As soon as Ashley was onboard we said good bye to Mr. Brindley and headed back up the Coventry Canal and turned onto the Oxford at Hawksbury Junction, and surprise, we immediately came upon a stop lock. It was so long since we had encountered a lock and this one only had a difference in water level of about nine inches and I was, for a moment, confused as to whether I had to let the water in or out. I soon got it sorted and we moored just a little further on, surrounded again by rural tranquility.



The morning was misty and muggy as we left the security of the Ashby Canal. We soon passed the very attractive Hawksbury Junction, where the Oxford Canal departed to the left, under the beautiful arch of the cast iron bridge which framed the Greyhound Pub and to complete the picture there was a classically designed pump house on the other side of the canal.
We continued the journey towards Coventry, passing a very strange boatyard, well actually more a junkyard, but enhanced by some very strangely posed mannequins.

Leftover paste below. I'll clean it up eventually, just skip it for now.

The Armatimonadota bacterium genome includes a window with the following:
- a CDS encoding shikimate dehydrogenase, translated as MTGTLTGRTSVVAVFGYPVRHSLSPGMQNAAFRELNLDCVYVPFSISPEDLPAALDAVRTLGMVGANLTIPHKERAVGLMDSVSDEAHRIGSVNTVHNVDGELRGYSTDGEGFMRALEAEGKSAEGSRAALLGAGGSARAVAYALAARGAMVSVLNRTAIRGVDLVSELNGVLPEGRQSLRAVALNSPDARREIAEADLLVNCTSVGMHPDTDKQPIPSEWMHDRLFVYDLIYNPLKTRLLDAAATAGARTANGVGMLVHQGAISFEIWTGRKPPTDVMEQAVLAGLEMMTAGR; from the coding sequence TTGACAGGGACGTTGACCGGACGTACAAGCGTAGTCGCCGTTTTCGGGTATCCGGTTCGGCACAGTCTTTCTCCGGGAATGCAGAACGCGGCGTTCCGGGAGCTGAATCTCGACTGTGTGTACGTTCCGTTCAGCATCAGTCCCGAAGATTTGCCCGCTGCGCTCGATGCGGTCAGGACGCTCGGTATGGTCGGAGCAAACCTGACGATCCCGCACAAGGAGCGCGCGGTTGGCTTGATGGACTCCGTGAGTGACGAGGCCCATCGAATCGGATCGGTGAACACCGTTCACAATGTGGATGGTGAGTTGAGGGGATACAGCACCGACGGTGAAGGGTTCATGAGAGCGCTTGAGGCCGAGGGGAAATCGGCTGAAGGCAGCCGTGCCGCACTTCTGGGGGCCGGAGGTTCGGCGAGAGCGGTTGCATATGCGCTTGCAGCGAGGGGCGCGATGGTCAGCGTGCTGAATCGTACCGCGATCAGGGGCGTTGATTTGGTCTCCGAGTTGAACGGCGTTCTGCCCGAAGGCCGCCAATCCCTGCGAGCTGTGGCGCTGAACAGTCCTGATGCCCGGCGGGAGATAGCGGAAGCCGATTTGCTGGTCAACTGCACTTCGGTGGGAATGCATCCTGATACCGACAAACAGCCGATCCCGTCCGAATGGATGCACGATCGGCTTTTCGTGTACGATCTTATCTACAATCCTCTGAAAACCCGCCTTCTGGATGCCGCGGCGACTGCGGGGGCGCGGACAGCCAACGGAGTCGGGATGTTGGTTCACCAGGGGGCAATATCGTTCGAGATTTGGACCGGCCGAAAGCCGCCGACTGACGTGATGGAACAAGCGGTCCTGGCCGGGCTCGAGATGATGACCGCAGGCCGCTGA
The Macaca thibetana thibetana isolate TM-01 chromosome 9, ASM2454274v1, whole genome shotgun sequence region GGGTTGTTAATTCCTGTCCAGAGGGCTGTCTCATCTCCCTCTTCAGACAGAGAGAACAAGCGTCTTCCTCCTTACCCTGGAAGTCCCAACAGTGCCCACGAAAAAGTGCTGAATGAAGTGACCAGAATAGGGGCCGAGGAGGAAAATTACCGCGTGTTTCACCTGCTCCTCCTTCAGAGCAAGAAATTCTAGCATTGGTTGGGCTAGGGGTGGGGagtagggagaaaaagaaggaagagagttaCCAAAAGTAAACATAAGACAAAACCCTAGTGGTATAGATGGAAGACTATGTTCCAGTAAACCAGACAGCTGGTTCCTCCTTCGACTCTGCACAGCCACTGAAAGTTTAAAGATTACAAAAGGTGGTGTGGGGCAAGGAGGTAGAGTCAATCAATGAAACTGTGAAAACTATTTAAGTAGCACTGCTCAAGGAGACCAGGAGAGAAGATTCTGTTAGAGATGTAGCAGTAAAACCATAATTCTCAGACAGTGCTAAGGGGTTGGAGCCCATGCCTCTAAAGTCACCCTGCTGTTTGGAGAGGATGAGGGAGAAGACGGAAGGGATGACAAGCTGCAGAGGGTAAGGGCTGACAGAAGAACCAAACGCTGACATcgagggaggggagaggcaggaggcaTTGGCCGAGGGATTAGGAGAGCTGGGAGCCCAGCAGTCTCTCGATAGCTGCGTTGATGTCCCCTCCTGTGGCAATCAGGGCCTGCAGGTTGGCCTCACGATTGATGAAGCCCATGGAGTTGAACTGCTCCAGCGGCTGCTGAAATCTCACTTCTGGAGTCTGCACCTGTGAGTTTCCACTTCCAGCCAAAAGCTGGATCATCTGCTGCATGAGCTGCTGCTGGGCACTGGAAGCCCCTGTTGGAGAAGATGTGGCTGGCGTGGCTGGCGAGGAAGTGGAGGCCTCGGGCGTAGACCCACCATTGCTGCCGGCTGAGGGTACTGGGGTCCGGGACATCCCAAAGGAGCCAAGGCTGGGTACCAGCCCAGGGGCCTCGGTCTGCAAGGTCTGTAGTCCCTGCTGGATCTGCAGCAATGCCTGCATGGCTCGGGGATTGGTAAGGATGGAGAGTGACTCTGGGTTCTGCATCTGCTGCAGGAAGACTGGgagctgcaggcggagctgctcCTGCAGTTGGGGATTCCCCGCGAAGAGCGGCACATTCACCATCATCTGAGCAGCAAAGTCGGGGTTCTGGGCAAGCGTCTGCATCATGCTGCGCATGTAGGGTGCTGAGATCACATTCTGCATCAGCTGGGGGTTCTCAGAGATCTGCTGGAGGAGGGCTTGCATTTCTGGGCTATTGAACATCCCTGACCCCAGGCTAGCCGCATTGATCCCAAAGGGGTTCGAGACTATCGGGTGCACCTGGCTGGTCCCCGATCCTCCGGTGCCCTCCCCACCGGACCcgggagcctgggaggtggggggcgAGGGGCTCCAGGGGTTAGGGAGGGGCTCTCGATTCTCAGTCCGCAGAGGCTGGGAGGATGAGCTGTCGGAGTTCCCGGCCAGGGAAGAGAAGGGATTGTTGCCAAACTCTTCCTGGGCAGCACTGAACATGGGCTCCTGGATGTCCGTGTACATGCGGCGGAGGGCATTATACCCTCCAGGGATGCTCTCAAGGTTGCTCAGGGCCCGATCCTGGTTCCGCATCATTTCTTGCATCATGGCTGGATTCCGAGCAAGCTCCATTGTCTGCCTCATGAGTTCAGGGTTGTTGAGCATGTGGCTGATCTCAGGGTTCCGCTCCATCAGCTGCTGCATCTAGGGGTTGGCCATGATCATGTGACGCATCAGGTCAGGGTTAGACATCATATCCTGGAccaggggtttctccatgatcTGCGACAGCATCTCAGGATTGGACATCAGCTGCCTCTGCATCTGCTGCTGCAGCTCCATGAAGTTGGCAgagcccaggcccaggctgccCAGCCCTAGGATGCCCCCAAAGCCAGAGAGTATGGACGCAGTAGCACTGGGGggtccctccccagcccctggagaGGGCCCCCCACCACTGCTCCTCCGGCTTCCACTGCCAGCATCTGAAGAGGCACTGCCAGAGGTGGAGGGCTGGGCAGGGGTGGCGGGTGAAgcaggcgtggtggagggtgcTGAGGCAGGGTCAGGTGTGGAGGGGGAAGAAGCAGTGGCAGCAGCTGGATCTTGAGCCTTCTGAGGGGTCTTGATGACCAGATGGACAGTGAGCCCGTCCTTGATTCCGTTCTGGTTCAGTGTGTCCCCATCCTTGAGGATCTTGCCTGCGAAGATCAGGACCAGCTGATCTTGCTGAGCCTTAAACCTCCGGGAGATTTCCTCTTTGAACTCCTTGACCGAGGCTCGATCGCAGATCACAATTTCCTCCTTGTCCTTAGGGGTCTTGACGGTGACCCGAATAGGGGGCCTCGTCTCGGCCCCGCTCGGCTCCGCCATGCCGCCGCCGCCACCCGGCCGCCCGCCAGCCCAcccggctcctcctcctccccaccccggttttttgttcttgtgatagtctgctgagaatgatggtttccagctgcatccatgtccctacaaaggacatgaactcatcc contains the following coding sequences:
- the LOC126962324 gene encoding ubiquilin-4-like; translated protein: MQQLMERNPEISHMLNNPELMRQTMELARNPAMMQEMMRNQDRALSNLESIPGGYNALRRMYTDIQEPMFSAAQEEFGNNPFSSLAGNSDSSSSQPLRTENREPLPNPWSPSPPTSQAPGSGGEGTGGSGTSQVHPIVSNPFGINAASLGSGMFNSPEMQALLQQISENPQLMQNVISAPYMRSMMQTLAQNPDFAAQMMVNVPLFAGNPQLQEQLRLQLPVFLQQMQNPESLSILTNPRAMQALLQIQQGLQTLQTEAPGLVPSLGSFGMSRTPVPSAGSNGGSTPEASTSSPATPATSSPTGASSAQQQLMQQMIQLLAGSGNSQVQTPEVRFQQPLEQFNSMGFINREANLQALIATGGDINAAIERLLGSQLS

The surroundings gradually became just functioning and derelict factories, but Coventry Council had worked hard to turn the canal into a ‘Greenway’ with interesting sculptures and information boards, to make the towpath and canal a safe and interesting place for all users.

Our final arrival into Coventry Basin was accompanied by soaking rain, but what a grand final arrival it was. Entry was through a tiny red brick bridge hole, originally designed for security reasons, but the basin immediately opened out as the canal branched into two arms, surrounded by old, but restored wharfs and more recent, but attractive buildings.

A statue of James Brindley dominated the basin and actually spent all the time we were moored there, staring in through our window.

However the city centre was disappointing, I know that it was virtually destroyed in 1940. but sadly the 1950’s designed rebuilding hasn’t stood the test of time. The new cathedral is impressive, but it’s spire, which is totally uninspiring was lifted into place by a helicopter. It is so spindly it looks as if one burly builder could have carried it up on his back, no wonder that it is known locally as Radio Coventry. A mini fun fare was operating,
just to one side of the cathedral and a stage and sound system for a concert was being set up in side the old cathedral and this apparant lack of respect for the area, completed our disappointment of Coventry.